When you can see the lawn (soil) as the snow melts. The seed will sit
there until the temperature is reasonable for germination.
It helps to put some straw mulch down over large bare spots to keep the
spring rains from washing the loose seed away.
If you can find the sod that was peeled away by the snow plow, and if
the roots haven't been damaged too much you can just put it back on the
bare spots and it will grow there. It's a jigsaw puzzle to get the
pieces back without making too many lumps in the lawn.
If the lawn just has bare spots away from the plowed areas it is
probably grubs, not winter.
If one does not place markers to define the driveway, the lawn sometimes
gets plowed in error. Also, when we have lots of snow, the markers
sometimes get plowed, reducing it to the previous problem.
OTOH, my turnaround is not large enough, so I (deliberately) plow part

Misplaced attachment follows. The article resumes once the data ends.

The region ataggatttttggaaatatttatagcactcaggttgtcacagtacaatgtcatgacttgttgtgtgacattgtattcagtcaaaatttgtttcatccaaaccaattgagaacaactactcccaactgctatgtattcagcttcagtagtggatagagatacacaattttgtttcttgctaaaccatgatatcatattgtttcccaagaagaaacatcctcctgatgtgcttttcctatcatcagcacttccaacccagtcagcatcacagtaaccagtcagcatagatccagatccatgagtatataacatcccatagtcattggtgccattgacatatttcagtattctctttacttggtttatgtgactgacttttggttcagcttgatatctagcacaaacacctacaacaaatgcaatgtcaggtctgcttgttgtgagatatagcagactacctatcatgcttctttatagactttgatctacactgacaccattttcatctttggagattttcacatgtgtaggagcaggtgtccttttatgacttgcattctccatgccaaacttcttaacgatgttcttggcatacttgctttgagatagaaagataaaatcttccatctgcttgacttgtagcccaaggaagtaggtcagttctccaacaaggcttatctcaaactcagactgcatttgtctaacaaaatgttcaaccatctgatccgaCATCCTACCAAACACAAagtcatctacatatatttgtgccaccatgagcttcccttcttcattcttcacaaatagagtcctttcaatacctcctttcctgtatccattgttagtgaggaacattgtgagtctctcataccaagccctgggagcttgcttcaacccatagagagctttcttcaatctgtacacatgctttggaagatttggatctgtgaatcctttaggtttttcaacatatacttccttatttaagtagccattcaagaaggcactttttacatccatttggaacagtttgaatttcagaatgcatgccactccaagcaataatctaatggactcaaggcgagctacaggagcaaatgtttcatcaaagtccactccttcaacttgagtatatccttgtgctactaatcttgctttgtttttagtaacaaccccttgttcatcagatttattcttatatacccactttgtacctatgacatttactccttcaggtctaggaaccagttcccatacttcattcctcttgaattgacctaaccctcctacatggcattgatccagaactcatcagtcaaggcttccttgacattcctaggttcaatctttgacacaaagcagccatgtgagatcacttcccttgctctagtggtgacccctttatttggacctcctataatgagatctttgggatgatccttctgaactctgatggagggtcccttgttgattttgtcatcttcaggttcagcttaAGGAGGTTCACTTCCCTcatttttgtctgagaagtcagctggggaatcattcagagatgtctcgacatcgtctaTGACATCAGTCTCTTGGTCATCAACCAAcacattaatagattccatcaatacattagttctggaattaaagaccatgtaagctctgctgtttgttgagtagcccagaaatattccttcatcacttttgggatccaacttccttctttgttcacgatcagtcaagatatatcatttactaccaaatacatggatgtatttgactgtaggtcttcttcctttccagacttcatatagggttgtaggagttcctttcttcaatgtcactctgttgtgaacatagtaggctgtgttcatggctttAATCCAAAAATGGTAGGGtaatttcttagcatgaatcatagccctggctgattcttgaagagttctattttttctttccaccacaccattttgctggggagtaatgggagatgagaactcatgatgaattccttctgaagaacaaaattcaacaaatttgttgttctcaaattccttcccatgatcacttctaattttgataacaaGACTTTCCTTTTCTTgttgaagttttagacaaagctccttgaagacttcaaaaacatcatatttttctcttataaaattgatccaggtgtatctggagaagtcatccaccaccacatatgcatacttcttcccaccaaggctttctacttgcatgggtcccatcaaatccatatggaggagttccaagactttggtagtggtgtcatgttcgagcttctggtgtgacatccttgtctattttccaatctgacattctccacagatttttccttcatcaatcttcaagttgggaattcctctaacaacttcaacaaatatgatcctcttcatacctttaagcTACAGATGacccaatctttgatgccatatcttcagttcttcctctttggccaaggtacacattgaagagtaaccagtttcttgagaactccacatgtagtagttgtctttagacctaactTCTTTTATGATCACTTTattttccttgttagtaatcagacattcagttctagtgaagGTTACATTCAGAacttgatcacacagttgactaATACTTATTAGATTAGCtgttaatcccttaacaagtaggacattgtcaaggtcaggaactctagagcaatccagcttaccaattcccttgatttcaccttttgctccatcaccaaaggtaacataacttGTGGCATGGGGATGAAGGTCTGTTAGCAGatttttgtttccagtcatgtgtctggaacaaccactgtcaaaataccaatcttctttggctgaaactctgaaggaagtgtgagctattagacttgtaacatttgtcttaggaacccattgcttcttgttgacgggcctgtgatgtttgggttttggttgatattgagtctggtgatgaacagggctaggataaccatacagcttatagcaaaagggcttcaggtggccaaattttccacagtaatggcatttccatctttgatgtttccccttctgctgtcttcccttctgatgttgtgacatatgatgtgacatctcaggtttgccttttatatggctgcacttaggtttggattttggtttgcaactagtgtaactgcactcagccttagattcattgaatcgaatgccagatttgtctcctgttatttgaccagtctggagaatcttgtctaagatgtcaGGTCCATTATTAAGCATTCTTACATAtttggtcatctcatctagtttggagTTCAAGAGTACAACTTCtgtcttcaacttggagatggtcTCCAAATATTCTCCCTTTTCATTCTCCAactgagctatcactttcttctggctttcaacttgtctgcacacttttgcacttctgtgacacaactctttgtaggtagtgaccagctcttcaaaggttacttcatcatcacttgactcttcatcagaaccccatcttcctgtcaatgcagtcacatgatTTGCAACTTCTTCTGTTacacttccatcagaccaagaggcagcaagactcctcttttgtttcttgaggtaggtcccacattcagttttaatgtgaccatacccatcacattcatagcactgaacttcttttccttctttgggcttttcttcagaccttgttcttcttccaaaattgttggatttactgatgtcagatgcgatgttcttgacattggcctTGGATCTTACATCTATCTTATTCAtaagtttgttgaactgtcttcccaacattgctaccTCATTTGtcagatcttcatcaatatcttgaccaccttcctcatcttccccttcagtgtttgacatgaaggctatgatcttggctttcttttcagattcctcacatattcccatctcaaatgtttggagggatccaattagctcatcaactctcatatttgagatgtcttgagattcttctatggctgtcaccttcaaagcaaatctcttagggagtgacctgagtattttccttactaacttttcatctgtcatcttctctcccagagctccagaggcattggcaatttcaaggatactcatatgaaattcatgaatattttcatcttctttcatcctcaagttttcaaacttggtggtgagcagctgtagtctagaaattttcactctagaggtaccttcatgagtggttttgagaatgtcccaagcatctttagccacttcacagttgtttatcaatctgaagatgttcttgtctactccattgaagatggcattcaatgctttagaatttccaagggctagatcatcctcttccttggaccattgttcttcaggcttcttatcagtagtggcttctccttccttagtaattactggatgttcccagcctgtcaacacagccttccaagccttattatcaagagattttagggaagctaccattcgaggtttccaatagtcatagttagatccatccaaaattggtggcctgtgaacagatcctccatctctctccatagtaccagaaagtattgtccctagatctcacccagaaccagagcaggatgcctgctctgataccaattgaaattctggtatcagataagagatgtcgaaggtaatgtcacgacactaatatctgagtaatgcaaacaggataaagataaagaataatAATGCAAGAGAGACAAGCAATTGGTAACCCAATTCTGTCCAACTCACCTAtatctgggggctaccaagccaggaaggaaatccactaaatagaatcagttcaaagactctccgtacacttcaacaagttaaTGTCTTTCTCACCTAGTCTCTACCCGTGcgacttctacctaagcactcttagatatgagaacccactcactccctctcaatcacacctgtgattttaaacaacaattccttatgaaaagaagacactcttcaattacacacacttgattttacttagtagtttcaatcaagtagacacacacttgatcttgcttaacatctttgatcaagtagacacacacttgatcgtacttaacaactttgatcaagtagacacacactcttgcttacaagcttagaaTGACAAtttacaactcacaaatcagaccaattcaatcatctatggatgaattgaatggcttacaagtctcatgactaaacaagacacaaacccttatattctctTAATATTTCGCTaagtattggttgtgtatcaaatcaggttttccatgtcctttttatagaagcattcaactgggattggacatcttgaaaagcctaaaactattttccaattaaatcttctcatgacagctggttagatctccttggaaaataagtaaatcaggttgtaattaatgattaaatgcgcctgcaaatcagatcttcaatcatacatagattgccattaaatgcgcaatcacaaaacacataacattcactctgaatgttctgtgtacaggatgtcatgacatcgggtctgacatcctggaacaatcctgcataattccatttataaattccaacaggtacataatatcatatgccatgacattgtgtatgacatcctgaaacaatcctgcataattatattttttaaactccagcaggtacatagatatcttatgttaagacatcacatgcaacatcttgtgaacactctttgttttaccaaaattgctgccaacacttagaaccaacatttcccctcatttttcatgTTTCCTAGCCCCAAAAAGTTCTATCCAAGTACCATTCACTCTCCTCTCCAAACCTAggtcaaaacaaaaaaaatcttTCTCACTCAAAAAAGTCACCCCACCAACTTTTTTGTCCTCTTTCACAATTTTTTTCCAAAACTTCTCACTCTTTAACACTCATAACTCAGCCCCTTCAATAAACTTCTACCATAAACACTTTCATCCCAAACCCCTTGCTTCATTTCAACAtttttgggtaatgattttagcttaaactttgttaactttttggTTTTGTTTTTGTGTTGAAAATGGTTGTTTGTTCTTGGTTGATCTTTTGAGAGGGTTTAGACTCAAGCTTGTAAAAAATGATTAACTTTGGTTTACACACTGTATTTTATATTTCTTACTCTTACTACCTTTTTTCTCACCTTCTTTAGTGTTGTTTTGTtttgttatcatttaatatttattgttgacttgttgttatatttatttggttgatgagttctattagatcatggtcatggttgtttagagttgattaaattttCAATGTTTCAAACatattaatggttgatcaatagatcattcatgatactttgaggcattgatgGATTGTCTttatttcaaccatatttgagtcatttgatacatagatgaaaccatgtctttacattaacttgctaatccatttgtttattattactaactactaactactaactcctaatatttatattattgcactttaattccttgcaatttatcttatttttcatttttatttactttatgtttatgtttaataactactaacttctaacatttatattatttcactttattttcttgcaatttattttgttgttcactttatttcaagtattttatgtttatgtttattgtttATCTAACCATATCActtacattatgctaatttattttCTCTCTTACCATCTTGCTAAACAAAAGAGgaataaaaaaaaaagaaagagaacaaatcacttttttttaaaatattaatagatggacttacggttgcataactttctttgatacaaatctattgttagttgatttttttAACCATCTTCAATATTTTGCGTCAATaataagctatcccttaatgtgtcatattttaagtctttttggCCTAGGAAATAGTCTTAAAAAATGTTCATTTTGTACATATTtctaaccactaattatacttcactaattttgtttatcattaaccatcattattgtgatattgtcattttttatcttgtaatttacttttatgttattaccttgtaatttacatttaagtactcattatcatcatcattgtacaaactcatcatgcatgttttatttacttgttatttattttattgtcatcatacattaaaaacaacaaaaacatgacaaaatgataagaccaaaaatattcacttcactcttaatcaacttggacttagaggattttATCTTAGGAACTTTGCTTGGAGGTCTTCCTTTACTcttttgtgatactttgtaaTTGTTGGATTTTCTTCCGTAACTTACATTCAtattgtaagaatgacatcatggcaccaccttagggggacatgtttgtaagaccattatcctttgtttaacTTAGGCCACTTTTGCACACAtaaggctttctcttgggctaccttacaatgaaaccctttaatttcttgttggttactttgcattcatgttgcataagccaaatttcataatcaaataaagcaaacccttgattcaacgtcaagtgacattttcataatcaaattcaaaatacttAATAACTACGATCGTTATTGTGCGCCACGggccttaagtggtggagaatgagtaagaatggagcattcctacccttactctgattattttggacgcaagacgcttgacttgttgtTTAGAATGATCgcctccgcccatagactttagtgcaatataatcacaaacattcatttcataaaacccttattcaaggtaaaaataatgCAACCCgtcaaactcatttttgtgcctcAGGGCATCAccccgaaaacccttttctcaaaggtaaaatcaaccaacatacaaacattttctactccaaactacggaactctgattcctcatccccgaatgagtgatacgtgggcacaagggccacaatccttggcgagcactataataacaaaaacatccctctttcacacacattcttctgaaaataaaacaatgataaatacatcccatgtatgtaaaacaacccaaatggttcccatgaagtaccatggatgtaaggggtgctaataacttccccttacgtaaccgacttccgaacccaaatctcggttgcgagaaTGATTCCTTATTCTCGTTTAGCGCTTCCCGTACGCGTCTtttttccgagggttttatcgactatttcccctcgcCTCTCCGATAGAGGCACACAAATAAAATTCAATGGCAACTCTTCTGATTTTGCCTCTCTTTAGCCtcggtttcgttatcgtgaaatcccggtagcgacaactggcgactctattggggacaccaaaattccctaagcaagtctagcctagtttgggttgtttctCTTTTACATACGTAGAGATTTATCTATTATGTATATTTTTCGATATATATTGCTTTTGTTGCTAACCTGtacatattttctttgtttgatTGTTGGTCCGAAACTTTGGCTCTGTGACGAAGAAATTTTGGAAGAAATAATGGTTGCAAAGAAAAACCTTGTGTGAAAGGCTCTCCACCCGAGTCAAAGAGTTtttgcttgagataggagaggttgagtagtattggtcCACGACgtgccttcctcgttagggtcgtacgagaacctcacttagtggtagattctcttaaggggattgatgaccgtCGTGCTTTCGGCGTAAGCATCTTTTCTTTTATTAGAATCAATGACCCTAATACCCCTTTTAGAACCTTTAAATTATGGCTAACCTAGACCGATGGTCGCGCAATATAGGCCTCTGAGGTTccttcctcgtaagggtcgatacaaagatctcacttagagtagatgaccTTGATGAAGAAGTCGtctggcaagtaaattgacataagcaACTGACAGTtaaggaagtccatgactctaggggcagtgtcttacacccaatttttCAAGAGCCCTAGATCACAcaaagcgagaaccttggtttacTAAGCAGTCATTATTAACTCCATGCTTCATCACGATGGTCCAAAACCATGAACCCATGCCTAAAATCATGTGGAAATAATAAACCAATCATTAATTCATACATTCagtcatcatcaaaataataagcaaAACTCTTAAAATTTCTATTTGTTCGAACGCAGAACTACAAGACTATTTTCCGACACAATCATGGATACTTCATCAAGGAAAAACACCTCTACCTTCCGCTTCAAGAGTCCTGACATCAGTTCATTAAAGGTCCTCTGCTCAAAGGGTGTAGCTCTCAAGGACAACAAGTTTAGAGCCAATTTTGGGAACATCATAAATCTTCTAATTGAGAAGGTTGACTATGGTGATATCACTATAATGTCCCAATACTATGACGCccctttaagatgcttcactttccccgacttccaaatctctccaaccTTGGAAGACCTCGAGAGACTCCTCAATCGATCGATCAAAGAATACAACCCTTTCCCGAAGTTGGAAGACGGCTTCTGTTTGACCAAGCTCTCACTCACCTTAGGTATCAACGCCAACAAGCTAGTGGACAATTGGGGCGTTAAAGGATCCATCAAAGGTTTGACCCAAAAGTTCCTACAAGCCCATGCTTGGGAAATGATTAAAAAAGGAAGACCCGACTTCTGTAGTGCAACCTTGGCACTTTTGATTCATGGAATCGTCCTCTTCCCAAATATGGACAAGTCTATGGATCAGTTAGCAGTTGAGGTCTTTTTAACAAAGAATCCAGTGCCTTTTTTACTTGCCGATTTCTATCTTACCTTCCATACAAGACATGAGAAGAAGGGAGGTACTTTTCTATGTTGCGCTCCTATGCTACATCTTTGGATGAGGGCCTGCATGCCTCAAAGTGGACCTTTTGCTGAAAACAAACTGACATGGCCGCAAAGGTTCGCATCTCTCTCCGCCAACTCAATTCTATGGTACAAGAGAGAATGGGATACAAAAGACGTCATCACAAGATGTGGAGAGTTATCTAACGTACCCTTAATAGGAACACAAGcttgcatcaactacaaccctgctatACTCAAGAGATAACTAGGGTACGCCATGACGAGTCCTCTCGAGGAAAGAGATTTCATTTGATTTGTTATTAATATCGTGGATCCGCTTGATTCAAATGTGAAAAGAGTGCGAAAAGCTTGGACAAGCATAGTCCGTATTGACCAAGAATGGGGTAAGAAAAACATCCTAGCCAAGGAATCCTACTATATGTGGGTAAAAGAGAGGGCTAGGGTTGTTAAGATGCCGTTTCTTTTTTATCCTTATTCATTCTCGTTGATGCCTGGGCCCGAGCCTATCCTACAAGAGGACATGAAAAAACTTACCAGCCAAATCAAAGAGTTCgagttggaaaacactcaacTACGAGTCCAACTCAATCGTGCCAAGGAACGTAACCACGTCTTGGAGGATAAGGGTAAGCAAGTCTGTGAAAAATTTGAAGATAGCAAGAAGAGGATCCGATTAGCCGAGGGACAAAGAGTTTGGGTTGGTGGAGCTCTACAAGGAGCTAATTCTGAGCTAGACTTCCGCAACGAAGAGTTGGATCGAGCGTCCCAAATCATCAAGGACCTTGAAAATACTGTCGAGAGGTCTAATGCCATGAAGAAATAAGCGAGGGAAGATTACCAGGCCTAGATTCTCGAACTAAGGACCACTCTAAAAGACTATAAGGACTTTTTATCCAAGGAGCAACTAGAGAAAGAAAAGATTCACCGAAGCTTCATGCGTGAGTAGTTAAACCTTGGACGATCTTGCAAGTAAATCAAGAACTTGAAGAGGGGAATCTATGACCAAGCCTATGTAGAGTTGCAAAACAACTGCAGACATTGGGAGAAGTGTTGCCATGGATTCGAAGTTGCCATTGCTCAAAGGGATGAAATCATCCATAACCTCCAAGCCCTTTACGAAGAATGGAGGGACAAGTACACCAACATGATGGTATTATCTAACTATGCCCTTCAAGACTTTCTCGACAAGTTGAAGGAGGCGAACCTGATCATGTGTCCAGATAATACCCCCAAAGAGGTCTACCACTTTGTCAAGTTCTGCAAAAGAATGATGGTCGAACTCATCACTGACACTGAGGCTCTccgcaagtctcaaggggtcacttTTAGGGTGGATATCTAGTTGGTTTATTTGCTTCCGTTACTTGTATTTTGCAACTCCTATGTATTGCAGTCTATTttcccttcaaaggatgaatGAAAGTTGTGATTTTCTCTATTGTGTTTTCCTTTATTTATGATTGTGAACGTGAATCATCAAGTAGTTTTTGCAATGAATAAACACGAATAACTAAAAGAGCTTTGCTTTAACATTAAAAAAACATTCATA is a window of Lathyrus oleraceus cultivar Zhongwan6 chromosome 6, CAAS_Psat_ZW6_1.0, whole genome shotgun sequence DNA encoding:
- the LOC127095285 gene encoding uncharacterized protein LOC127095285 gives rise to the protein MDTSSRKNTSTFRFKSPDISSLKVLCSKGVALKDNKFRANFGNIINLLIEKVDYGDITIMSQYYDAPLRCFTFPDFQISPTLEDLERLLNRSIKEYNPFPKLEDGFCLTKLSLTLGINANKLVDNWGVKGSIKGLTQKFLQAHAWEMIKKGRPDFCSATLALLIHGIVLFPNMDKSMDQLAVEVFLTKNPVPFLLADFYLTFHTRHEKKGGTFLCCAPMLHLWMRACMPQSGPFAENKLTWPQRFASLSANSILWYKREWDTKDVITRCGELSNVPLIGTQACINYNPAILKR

of my lawn to make room for turning and parking. I also have to plow
next to my greenhouse to keep the snow from piling up and pushing the
side in. I have to plow a path on the lawn to get to the greenhouse.
Works fine if the ground is frozen. Iffy in mud season.
Here in CT we had a lot of snow this year - Nick, my plow/and mow guy -
uses a Jeep to plow both the driveway and the front sidewalk which gets
snowed on from the state trucks plowing the highway in front of the
house. Even today, there are still piles of iced snow around the yard
- just trying to Think Spring :)
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